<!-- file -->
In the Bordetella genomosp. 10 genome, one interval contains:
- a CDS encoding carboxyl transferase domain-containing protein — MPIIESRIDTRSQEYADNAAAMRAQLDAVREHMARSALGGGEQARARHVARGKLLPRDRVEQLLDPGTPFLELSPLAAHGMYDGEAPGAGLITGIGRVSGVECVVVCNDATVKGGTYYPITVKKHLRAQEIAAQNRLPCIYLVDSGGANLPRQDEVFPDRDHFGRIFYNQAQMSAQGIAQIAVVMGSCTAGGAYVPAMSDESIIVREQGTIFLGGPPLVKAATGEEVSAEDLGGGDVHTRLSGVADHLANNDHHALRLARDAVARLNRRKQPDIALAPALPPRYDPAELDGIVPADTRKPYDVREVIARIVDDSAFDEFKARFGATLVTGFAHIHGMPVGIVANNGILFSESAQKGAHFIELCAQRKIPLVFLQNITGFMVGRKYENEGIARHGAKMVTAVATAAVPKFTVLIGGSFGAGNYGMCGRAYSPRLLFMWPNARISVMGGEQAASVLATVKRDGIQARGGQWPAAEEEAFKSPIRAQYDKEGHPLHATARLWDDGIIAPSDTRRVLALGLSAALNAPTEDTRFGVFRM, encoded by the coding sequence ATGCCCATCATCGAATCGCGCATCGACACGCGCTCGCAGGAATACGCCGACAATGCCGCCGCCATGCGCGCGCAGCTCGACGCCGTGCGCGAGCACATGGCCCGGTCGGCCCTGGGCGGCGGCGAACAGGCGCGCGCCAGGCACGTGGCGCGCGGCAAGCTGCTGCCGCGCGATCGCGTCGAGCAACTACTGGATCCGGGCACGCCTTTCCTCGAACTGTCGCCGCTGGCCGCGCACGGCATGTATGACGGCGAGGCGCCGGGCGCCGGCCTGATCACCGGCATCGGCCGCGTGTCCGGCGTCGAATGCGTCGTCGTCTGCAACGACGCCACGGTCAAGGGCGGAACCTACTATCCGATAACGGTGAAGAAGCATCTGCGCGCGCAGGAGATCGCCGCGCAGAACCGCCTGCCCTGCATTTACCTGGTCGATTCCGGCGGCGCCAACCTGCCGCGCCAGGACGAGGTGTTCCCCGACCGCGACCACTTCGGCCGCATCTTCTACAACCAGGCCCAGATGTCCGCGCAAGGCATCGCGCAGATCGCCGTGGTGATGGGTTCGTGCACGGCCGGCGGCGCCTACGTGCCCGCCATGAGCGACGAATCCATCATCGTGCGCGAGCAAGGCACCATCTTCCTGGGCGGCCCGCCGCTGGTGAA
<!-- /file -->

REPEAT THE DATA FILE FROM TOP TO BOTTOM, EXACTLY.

In the Bordetella genomosp. 10 genome, one interval contains:
- a CDS encoding carboxyl transferase domain-containing protein — MPIIESRIDTRSQEYADNAAAMRAQLDAVREHMARSALGGGEQARARHVARGKLLPRDRVEQLLDPGTPFLELSPLAAHGMYDGEAPGAGLITGIGRVSGVECVVVCNDATVKGGTYYPITVKKHLRAQEIAAQNRLPCIYLVDSGGANLPRQDEVFPDRDHFGRIFYNQAQMSAQGIAQIAVVMGSCTAGGAYVPAMSDESIIVREQGTIFLGGPPLVKAATGEEVSAEDLGGGDVHTRLSGVADHLANNDHHALRLARDAVARLNRRKQPDIALAPALPPRYDPAELDGIVPADTRKPYDVREVIARIVDDSAFDEFKARFGATLVTGFAHIHGMPVGIVANNGILFSESAQKGAHFIELCAQRKIPLVFLQNITGFMVGRKYENEGIARHGAKMVTAVATAAVPKFTVLIGGSFGAGNYGMCGRAYSPRLLFMWPNARISVMGGEQAASVLATVKRDGIQARGGQWPAAEEEAFKSPIRAQYDKEGHPLHATARLWDDGIIAPSDTRRVLALGLSAALNAPTEDTRFGVFRM, encoded by the coding sequence ATGCCCATCATCGAATCGCGCATCGACACGCGCTCGCAGGAATACGCCGACAATGCCGCCGCCATGCGCGCGCAGCTCGACGCCGTGCGCGAGCACATGGCCCGGTCGGCCCTGGGCGGCGGCGAACAGGCGCGCGCCAGGCACGTGGCGCGCGGCAAGCTGCTGCCGCGCGATCGCGTCGAGCAACTACTGGATCCGGGCACGCCTTTCCTCGAACTGTCGCCGCTGGCCGCGCACGGCATGTATGACGGCGAGGCGCCGGGCGCCGGCCTGATCACCGGCATCGGCCGCGTGTCCGGCGTCGAATGCGTCGTCGTCTGCAACGACGCCACGGTCAAGGGCGGAACCTACTATCCGATAACGGTGAAGAAGCATCTGCGCGCGCAGGAGATCGCCGCGCAGAACCGCCTGCCCTGCATTTACCTGGTCGATTCCGGCGGCGCCAACCTGCCGCGCCAGGACGAGGTGTTCCCCGACCGCGACCACTTCGGCCGCATCTTCTACAACCAGGCCCAGATGTCCGCGCAAGGCATCGCGCAGATCGCCGTGGTGATGGGTTCGTGCACGGCCGGCGGCGCCTACGTGCCCGCCATGAGCGACGAATCCATCATCGTGCGCGAGCAAGGCACCATCTTCCTGGGCGGCCCGCCGCTGGTGAA